What’s your favorite Best Picture Oscar winner of 1970s: ‘The Godfather,’ ‘Rocky,’ ‘One Flew Over the Cuckoo’s Nest’ … ? [POLL]

The 1970s are thought of as a real golden age for movies, particularly the prestige dramas honored at the Oscars. The ’70s include some of the most beloved movies of all time winning Best Picture, largely matching the critical and public consensus. But which Best Picture Oscar winner of the 1970s do you consider your favorite? Look back on each winner and be sure to vote in our poll below.

“Patton” (1970) — The ’70s began with the awarding of “Patton,” a biopic about the hot-tempered World War II General George S. Patton. Nominated for 10 Oscars, it won seven, including Picture, Director for Franklin J. Schaffner, Actor for George C. Scott, Original Screenplay, Art Direction, Film Editing, and Sound. Scott famously declined his Oscar, rejecting the Academy Awards as “a two-hour meat parade.”

“The French Connection” (1971) — A run of dark and gritty Best Picture winners began with “The French Connection,” about New York City cops trying to intercept a heroin smuggling coming from France. “The French Connection” won five of the eight Oscars it was nominated for, including Picture, Director for William Friedkin, Actor for Gene Hackman, Adapted Screenplay, and Film Editing.

The Godfather” (1972) — Often regarded as one of the best films of all time, Francis Ford Coppola‘s gangster epic “The Godfather” won surprisingly few Oscars, including Picture, Actor for Marlon Brando, and Adapted Screenplay, from 10 nominations. Another noteworthy event went down in the Best Actor presentation, as Brando did not attend the ceremony and sent activist Sacheen Littlefeather onstage in his place to denounce Hollywood’s treatment of Native Americans.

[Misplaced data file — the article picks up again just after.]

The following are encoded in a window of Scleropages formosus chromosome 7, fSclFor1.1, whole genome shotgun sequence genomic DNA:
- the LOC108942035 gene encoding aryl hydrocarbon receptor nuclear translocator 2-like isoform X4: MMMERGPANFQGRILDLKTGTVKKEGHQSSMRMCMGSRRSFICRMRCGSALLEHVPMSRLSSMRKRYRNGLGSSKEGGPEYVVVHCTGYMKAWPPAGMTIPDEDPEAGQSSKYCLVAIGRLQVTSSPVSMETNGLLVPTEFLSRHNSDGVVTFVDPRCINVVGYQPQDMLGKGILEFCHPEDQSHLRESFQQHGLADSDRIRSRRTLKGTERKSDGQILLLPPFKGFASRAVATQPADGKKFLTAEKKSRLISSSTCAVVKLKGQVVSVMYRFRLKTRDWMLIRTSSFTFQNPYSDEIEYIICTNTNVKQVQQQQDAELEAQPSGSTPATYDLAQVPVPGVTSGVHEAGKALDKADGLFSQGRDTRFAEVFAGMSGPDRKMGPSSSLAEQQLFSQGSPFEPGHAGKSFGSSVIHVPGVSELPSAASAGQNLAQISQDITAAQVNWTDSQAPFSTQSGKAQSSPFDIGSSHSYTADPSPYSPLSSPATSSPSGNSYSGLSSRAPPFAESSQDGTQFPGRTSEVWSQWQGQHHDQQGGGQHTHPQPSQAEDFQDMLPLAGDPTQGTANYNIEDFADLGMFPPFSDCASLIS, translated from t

“The Sting” (1973) — “The Sting,” about a pair of grifters attempting to con a mob boss, is one of few comedies to win the Oscar for Best Picture. It also won six other Oscars from 10 nominations, including Director for George Roy Hill, Original Screenplay, Art Direction, Costume Design, Film Editing, and Original Song Score/Adaptation Score.

“The Godfather Part II” (1974) — “The Godfather Part II,” which delves into the past to explore Vito Corleone’s early days, is one of only two sequels to win Best Picture, the other being the final “Lord of the Rings” film. “Part II” doubled the Oscar haul of its predecessor, winning Picture, Director for Coppola, Supporting Actor for Robert De Niro, Adapted Screenplay, Art Direction, and Original Score, from 11 nominations.

“One Flew Over the Cuckoo’s Nest” (1975) — “One Flew Over the Cuckoo’s Nest,” about a group of mental institution patients who rebel against their oppressive nurse, is the rare film to win all five top categories at the Oscars. After receiving nine nominations, the film won Picture, Director for Milos Forman, Actor for Jack Nicholson, Actress for Louise Fletcher, and Adapted Screenplay.

Rocky” (1976) — Before the endless sequels and spinoffs, “Rocky” was an underdog movie that fit with its subject matter, about an Italian-American working his way up in the world of boxing. “Rocky” took home just three Oscars from its 10 nominations, including Picture, Director for John G. Avildsen, and Film Editing.

“Annie Hall” (1977) — Woody Allen‘s romantic comedy “Annie Hall” may be considered by some as the film that beat “Star Wars,” but it is also regarded as one of Allen’s best films. In addition to Best Picture, the film won Director for Allen, Actress for Diane Keaton, and Original Screenplay.

“The Deer Hunter” (1978) — The war film returned to its Oscar glory with “The Deer Hunter,” about a group of friends who enlist in the Vietnam War and are forever changed. After nine nominations, the movie was awarded five wins, including Picture, Director for Michael Cimino, Supporting Actor for Christopher Walken, Film Editing, and Sound.

“Kramer vs. Kramer” (1979) — The decade concluded with one last social issue movie being rewarded Best Picture, the divorce drama “Kramer vs. Kramer.” The film earned nine nominations and walked away with five of those, including Picture, Director for Robert Benton, Actor for Dustin Hoffman, Supporting Actress for Meryl Streep, and Adapted Screenplay.

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